Now let's move on from a loop to a solenoid, which is simply multiple loops of wire wound around a core of air or magnetic material. It is a commonly used inductor in electrical circuits. If current flows through a solenoid, it creates a magnetic field within the inductor. The direction of this magnetic field is given by the right hand rule. This field in turn produces a magnetic flux in the direction same as that of the field, and the amount of this flux is proportional to the current. Therefore, if the current changes with time, so does the magnetic flux. Following the Faraday's law, the changing flux induces a voltage that drives current through the coil such that the induced current's magnetic field opposes the change in the original flux. This phenomenon of voltage induction across its own terminals in response to varying current is called self-induction, and the total induced voltage across the solenoid is the number of turns N, multiplied by the EMF of a single loop.

Now that we've explained the basics, let's see how to study electromagnetic induction in a physics lab.

All of the following experiments use an analog bipolar ammeter, which has a needle that deflects to the right or left of the zero point, depending on the direction of current flow.

First, obtain a solenoid with a hollow core, a rod magnet with clearly labeled north and south poles, and the analog bipolar ammeter. Then connect the solenoid to the ammeter. For the first trial, insert the north pole of the magnet into the end of the solenoid connected to the negative terminal of the ammeter. Observe the ammeter and record the polarity and approximate magnitude of the needle's deflection. Pull the magnet out of the solenoid and record the polarity and approximate magnitude of the ammeter needle's deflection.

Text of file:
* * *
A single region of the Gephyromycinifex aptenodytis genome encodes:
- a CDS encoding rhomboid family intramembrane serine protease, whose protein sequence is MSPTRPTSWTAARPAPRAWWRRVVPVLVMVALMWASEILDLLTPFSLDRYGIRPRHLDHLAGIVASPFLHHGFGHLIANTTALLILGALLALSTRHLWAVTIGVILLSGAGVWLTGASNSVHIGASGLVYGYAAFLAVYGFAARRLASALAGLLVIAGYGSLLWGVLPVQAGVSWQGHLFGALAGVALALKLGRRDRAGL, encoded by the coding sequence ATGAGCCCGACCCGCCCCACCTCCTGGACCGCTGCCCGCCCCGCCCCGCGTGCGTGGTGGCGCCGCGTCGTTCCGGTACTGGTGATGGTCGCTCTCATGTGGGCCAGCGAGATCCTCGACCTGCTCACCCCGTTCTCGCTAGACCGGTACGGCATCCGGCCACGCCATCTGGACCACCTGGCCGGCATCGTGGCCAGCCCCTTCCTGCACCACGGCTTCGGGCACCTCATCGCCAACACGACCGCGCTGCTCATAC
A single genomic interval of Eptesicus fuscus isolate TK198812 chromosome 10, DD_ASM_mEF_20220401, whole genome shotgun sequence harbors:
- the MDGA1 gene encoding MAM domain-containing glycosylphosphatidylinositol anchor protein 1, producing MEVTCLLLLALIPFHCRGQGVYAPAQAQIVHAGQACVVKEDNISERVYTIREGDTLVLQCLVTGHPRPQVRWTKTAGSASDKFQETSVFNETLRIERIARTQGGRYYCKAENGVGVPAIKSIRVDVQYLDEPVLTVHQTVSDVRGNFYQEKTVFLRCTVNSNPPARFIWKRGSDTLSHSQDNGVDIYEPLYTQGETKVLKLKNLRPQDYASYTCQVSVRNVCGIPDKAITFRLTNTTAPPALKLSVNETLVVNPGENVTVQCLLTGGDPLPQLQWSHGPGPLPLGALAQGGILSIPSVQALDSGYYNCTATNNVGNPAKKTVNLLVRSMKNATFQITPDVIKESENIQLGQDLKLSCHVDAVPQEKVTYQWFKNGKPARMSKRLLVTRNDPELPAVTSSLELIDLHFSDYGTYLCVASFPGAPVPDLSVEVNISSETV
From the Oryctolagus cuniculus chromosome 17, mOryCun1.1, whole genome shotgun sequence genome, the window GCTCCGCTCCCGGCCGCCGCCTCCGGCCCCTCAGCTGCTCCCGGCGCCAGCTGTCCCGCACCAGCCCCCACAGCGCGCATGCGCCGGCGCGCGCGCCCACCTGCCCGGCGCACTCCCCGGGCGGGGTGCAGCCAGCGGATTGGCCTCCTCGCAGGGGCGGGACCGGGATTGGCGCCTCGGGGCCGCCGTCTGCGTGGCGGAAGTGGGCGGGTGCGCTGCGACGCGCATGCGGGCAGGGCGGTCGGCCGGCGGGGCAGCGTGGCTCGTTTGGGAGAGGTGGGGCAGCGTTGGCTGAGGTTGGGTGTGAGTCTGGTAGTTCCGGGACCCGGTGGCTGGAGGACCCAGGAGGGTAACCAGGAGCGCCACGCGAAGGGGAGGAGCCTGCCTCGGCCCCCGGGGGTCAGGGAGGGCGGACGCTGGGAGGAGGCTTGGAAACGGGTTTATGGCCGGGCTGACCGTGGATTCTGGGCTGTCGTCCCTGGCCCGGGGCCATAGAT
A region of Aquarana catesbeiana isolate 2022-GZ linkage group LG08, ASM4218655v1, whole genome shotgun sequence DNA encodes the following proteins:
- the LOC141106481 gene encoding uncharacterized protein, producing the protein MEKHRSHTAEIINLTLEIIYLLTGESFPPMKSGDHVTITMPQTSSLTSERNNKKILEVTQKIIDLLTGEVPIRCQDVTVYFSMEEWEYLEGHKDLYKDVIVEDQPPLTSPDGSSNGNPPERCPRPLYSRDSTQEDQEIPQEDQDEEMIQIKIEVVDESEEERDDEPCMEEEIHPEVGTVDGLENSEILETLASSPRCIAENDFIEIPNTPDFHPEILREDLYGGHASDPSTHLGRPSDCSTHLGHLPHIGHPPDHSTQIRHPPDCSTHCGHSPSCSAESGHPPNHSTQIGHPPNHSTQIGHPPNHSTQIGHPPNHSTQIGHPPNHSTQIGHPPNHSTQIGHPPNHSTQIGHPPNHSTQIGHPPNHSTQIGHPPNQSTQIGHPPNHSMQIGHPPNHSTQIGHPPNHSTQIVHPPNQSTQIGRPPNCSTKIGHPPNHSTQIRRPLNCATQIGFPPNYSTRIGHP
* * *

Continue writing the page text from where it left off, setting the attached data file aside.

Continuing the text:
Now turn the magnet around and insert and remove the south pole from the end of the solenoid connected to the negative terminal of the ammeter. Repeat this experiment by inserting the south pole of the magnet into the coil and then removing it-first more slowly and then more quickly than in the first trial. When the north pole moves near and enters the solenoid, it induces current that causes a momentary positive deflection of the ammeter. When the north pole is removed from the solenoid, the deflection is negative. Reversing the orientation of the magnet also reverses the ammeter response.

Finally, the speed of movement affects the change of magnetic field with time, which determines the induced voltage and current. Slower motion induces less current and a smaller reading, and faster motion induces more current and a larger reading.

For the self-inductance experiment, connect a light bulb, inductor coil, voltage supply set at positive one volt, switch, and the analog ammeter as shown. Assemble the circuit with the switch open so no current flows.